Aucklanders’ typhoid warning
An Auckland woman who suffered a rare bout of typhoid earlier this year is urging people to take possible symptoms of the illness seriously. A typhoid outbreak linked to an Auckland church is believed to have ‘plateaued’ according to the Auckland Regional Public Health Service which said that the number of confirmed cases remained at 18. One woman died in hospital from health complications including typhoid. Two other cases remain unconfirmed. Health authorities were slammed for their handling of the situation, with the dead woman’s family saying they were unaware she had the infectious disease. The public was alerted only days after her death, as the number of people diagnosed with typhoid steadily increased. Manasi Parulekar, 24, was hospitalised in January after coming down with what she thought was a terrible flu. ‘‘I woke up Friday morning and I was just feeling really, really tired. I don’t know how to describe it but you just feel really tired and I had a pounding headache, that was different to normal headaches. ‘‘I was feeling really run down. You just think that you’re tired and it’s viral, not bacterial.’’ She travelled to Hamilton to stay with her parents but was rushed to the emergency department in the middle of the night after suffering such a high fever that she began to sweat and shake profusely. ‘‘You have such a high fever that your body reacts to it by shaking. I was cold - wearing two or three puffer jackets. I just couldn’t get warm. I couldn’t stop shivering - but I was sweating.’’ Doctors initially diagnosed her as having a flu and sent her home with paracetamol, but she quickly returned to her local GP after she became dehydrated from sweating so much and being unable to keep water down. A week later doctors began to suspect her condition was bacterial, and after initially testing her for malaria and dengue fever, they began to suspect typhoid. ‘‘It’s so uncommon in New Zealand they didn’t think it was a possibility,’’ Parulekar said. ‘‘They were like, ’nah that’s not possible there’s no typhoid here,’ so that was really interesting given what’s happened.’’ Anyone with symptoms of typhoid should contact their doctor.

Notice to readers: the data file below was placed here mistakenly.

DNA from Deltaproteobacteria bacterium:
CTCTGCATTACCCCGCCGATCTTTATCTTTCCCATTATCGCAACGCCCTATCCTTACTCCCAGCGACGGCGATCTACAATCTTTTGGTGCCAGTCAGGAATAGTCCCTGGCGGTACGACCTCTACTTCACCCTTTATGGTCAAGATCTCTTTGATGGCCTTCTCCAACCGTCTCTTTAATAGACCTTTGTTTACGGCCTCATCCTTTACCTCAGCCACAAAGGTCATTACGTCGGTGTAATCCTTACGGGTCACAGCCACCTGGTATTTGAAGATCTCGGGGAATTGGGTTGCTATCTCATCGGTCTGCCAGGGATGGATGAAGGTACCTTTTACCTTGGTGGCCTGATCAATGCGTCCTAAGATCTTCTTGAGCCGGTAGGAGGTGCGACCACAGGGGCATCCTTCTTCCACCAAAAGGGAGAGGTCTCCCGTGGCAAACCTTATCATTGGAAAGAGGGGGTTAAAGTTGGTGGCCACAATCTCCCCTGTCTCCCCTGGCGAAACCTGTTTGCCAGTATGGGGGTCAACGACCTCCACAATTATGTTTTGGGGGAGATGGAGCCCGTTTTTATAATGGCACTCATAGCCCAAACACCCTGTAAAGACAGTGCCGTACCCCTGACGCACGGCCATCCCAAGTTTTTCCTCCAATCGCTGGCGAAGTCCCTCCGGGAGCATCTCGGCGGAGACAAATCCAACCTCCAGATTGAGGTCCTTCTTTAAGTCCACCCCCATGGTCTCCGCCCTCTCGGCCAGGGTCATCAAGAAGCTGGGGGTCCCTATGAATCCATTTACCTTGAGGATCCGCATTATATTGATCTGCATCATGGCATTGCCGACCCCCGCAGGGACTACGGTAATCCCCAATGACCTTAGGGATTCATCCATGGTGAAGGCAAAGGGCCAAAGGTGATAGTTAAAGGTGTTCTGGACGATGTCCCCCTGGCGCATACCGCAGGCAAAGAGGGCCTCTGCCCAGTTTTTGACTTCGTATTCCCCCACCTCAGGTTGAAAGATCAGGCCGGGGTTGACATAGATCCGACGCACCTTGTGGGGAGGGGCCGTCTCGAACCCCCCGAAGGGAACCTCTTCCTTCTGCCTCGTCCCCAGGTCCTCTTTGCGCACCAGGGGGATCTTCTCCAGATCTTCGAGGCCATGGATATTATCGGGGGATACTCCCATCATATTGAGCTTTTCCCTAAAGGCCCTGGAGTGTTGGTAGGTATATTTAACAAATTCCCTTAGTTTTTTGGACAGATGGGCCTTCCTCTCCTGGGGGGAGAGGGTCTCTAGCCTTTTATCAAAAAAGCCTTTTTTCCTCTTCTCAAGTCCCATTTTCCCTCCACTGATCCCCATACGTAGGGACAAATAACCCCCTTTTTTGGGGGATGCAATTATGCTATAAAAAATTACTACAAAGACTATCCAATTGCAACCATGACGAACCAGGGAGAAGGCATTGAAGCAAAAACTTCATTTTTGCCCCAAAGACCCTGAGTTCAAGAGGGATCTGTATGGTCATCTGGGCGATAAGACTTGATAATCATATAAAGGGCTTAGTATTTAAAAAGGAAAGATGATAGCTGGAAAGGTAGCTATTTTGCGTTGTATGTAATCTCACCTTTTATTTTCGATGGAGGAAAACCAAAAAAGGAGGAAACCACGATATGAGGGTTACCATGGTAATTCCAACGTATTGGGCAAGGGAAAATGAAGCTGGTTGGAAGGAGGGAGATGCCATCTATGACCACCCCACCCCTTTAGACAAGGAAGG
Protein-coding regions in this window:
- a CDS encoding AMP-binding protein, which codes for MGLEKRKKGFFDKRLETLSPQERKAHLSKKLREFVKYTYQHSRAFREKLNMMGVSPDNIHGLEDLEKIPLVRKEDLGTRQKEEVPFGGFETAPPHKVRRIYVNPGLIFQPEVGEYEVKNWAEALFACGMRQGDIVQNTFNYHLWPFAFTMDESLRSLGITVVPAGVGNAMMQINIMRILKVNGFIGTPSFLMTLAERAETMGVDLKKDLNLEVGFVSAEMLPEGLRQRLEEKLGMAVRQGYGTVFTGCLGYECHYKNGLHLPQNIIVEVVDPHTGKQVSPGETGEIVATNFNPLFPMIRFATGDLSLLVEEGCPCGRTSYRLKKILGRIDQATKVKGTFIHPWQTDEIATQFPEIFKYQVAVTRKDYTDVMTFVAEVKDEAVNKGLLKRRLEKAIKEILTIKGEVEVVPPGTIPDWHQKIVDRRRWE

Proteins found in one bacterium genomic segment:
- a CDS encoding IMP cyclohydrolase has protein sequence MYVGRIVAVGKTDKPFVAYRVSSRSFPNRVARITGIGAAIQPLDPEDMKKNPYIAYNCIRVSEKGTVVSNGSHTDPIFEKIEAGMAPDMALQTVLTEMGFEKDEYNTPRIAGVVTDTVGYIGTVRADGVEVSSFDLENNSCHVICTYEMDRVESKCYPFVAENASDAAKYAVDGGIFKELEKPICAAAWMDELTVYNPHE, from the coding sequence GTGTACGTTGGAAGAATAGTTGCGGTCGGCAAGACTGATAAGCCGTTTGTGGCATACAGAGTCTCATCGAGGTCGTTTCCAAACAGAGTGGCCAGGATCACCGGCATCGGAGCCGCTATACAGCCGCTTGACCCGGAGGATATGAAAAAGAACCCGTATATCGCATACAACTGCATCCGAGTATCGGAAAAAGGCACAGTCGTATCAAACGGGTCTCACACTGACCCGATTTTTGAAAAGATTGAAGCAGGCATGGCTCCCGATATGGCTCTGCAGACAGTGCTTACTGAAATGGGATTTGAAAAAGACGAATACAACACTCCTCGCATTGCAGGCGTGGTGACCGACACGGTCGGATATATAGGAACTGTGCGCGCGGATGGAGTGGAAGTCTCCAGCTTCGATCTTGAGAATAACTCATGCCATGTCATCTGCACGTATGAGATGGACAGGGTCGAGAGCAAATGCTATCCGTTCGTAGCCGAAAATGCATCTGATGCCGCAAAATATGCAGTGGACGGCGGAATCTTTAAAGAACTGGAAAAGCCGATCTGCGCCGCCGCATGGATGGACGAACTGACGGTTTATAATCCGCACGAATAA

Manasi Parulekar was hospitalised after coming down with what she thought was the flu.